Tuesday, October 22, 2019

SB 328: School Start Time and Suspension

SB 328
Keeping kids in the classroom is key to ensuring that students perform well academically. Students who act out in class risk suspension or worse, expulsion. Young people can have behavioral problems in school for a myriad of reasons, issues at home or mental health conditions are two of the more common causes. However, there is some evidence suggesting that sleep deprivation could be playing a role in teenage behavior.

Researchers Kevin Bastian and Sarah Fuller of the University of North Carolina at Chapel Hill analyzed data from more than 400 North Carolina high schools, according to Education Dive. They determined that students who start classes later in the morning were less likely to be suspended. Starting class at 8:30 a.m. or later was also linked to higher overall GPAs among students.

The findings noted above are interesting and have given several lawmakers across the country food for thought, especially in California. In recent years, there have been several attempts to push back school start times to allow young people more sleep.

Even though there is a growing body of evidence showing the benefits of such a move, former Gov. Jerry Brown vetoed a bill that would have had middle and high schoolers start class at 8:30 a.m. However, California Gov. Gavin Newsom has a decidedly different stance on the subject.

SB 328 Pupil Attendance: School Start Time

This month, Gov. Newsom signed Senate Bill 328 into law, making it so that most middle schools and high schools will start class later, The Los Angeles Times reports. The change will be phased in and should be fully implemented by the beginning of the 2022-23 school year.

SB 328 is controversial; many school officials and some lawmakers oppose the move to start class later, according to the article. Concerns have been raised that the change could affect bus routes and prevent parents from dropping their kids off at school before work. The California Teachers Association called Newsom’s signing of the bill “unfortunate.”

Gov. Newsom defended his support for the bill by pointing to the available science. Studies correlate more sleep from later start times with better academic performance and better health. For those reasons, SB 328 has the support of the American Academy of Pediatrics, the California Medical Association, and the California State Parent Teacher Association.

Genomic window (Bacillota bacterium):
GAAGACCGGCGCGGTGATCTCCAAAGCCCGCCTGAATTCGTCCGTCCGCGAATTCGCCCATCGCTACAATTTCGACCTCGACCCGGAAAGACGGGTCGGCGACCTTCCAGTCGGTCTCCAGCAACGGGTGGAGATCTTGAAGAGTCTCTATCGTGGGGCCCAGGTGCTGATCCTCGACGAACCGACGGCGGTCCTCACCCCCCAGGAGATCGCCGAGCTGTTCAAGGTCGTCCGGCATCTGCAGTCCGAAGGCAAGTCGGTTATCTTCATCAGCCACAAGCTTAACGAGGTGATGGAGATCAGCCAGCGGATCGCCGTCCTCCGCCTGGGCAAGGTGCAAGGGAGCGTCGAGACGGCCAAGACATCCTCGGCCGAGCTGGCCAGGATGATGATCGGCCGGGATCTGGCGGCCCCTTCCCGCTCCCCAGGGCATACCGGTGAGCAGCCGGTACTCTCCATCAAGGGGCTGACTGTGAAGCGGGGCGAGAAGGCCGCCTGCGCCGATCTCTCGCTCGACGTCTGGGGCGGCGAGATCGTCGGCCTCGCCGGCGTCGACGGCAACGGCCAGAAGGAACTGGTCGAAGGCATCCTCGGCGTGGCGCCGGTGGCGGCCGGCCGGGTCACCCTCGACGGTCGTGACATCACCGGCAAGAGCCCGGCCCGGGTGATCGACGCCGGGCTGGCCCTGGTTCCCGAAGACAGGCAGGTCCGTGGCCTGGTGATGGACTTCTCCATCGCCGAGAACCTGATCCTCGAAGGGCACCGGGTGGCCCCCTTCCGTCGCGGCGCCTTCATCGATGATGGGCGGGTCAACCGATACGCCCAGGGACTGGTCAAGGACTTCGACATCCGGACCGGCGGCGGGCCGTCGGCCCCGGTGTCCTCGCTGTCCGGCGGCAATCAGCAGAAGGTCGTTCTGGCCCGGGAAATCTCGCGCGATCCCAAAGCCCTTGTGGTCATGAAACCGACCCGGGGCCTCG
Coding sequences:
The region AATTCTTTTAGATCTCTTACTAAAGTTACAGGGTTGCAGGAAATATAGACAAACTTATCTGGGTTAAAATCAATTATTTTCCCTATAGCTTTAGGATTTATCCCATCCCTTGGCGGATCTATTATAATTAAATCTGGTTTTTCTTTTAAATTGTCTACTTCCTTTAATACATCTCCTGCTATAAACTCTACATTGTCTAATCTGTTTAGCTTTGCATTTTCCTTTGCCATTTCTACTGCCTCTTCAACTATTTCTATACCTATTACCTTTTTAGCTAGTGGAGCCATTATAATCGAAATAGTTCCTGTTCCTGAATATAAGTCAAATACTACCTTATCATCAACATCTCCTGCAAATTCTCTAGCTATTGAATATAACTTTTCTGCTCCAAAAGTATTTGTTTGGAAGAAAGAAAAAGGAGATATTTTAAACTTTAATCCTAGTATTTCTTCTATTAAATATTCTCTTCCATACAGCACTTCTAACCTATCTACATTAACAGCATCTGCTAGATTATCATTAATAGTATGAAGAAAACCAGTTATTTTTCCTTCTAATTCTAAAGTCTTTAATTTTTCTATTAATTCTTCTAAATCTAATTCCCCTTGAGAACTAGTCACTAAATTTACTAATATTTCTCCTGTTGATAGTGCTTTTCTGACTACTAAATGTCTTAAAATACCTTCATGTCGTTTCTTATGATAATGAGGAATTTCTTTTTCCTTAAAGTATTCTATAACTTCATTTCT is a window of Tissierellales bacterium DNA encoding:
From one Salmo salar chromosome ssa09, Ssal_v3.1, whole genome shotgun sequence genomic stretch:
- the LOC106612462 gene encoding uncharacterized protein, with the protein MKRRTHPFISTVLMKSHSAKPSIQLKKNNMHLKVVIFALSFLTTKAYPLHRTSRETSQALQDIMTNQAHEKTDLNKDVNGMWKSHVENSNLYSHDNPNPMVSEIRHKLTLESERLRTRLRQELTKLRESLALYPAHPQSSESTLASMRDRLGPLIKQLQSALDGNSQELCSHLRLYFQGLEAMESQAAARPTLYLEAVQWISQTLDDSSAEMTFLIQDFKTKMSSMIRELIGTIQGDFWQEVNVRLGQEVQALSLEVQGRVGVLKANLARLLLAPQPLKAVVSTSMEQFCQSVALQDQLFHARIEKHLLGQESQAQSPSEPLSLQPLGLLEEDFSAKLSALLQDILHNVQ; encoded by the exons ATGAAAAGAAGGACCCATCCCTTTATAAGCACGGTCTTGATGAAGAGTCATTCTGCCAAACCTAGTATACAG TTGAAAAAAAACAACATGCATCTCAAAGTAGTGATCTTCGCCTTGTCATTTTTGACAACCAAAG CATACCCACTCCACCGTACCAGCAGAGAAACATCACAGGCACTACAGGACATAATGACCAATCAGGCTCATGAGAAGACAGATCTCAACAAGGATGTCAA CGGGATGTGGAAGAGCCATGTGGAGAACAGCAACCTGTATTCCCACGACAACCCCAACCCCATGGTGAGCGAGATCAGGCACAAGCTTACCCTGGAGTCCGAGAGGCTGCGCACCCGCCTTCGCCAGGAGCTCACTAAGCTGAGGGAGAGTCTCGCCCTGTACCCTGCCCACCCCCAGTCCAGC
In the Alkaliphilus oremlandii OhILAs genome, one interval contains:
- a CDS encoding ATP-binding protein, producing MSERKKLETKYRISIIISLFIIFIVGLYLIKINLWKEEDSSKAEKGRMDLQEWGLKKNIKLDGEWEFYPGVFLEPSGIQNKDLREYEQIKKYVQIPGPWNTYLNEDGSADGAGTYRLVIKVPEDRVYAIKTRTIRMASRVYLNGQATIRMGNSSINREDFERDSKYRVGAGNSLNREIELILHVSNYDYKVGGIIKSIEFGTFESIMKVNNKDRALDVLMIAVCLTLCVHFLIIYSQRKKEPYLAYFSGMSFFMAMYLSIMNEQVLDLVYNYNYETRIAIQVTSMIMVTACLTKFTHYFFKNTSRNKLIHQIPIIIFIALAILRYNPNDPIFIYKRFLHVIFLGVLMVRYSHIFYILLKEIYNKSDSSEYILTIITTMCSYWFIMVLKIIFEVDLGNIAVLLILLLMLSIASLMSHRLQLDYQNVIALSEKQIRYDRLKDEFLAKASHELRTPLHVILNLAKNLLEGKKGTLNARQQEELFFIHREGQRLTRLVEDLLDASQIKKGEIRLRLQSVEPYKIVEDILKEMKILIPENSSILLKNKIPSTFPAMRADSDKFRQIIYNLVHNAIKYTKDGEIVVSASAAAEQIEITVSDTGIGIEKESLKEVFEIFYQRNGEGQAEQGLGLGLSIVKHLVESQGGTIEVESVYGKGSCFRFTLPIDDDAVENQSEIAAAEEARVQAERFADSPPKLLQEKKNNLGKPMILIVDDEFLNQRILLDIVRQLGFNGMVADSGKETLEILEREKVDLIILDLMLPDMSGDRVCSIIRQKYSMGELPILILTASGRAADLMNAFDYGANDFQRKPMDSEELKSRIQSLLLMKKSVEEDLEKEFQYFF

An impetus for the bill was a 2014 opinion from the American Academy of Pediatrics stating that middle and high schools shouldn’t begin class until 8:30 a.m. California is the first state in the nation to pass legislation mandating later start times

“Today, Gov. Newsom displayed a heartwarming and discerning understanding of the importance of objective research and exercised strong leadership as he put our children’s health and welfare ahead of institutional bureaucracy resistant to change,” said Sen. Anthony Portantino, who authored the legislation. “Generations of children will come to appreciate this historic day and our governor for taking bold action. Our children face a public health crisis. Shifting to a later start time will improve academic performance and save lives because it helps our children be healthier.” Please take a moment to watch a short video on the subject:

If you are having trouble watching, please click here.

California School Expulsion Attorney

If your son or daughter is having difficulty in school and is facing school expulsion, then you must seek the assistance of an experienced juvenile defense lawyer. At the Law Offices of Katie Walsh, we can advocate for your family and safeguard your child’s rights.

Attorney Walsh can help you navigate the school expulsion hearing process and may be able to negotiate alternatives to expulsion. Please contact our office today for a free consultation.

Friday, October 18, 2019

Assembly Bill 1076: Expungement of a Conviction

Ab 1076
At the Law Offices of Katie Walsh, we help our clients clean up their criminal records. Each case is unique, but it is often possible to have an expungement of a conviction after successfully finishing probation. In some cases, an expunged conviction allows people to honestly answer "no" to questions on applications that deal with their criminal history.

Historically, Californians would require the assistance of an attorney to request that their conviction be expunged. Said lawyer would petition the courts to that end and hopefully achieve a favorable outcome.

It's worth noting that not all convictions are eligible to have their criminal records cleaned up. For instance, people convicted of sex crimes are exempt. However, those found guilty low-level offenses have an excellent opportunity at petitioning the courts for an expungement of a conviction. It's a process; but, it's worth it when you consider how a criminal record can affect employment and housing prospects. 

The process of expungement will undergo some changes soon, thanks to a new law signed by Governor Gavin Newsom earlier this month.